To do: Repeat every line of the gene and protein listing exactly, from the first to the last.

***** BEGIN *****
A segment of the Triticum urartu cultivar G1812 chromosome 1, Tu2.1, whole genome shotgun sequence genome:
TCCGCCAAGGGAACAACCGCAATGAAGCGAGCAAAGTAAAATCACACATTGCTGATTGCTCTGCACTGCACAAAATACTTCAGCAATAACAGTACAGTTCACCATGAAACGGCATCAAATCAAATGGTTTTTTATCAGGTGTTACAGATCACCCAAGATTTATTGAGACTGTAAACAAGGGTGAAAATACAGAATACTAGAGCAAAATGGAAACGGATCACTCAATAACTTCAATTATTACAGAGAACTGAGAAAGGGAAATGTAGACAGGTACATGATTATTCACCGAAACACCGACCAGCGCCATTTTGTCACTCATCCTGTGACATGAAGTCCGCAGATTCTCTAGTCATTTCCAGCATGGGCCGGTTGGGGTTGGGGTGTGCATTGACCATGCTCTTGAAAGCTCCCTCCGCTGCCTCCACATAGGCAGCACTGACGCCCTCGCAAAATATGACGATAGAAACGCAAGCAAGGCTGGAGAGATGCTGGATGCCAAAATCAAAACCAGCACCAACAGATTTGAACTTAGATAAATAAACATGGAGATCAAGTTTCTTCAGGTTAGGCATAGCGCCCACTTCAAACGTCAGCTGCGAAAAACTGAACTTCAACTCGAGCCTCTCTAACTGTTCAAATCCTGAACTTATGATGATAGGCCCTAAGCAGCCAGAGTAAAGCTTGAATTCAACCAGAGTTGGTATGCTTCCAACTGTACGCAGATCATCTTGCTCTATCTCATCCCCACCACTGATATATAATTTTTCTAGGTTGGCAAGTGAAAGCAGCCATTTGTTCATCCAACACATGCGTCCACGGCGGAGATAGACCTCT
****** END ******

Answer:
A segment of the Triticum urartu cultivar G1812 chromosome 1, Tu2.1, whole genome shotgun sequence genome:
TCCGCCAAGGGAACAACCGCAATGAAGCGAGCAAAGTAAAATCACACATTGCTGATTGCTCTGCACTGCACAAAATACTTCAGCAATAACAGTACAGTTCACCATGAAACGGCATCAAATCAAATGGTTTTTTATCAGGTGTTACAGATCACCCAAGATTTATTGAGACTGTAAACAAGGGTGAAAATACAGAATACTAGAGCAAAATGGAAACGGATCACTCAATAACTTCAATTATTACAGAGAACTGAGAAAGGGAAATGTAGACAGGTACATGATTATTCACCGAAACACCGACCAGCGCCATTTTGTCACTCATCCTGTGACATGAAGTCCGCAGATTCTCTAGTCATTTCCAGCATGGGCCGGTTGGGGTTGGGGTGTGCATTGACCATGCTCTTGAAAGCTCCCTCCGCTGCCTCCACATAGGCAGCACTGACGCCCTCGCAAAATATGACGATAGAAACGCAAGCAAGGCTGGAGAGATGCTGGATGCCAAAATCAAAACCAGCACCAACAGATTTGAACTTAGATAAATAAACATGGAGATCAAGTTTCTTCAGGTTAGGCATAGCGCCCACTTCAAACGTCAGCTGCGAAAAACTGAACTTCAACTCGAGCCTCTCTAACTGTTCAAATCCTGAACTTATGATGATAGGCCCTAAGCAGCCAGAGTAAAGCTTGAATTCAACCAGAGTTGGTATGCTTCCAACTGTACGCAGATCATCTTGCTCTATCTCATCCCCACCACTGATATATAATTTTTCTAGGTTGGCAAGTGAAAGCAGCCATTTGTTCATCCAACACATGCGTCCACGGCGGAGATAGACCTCT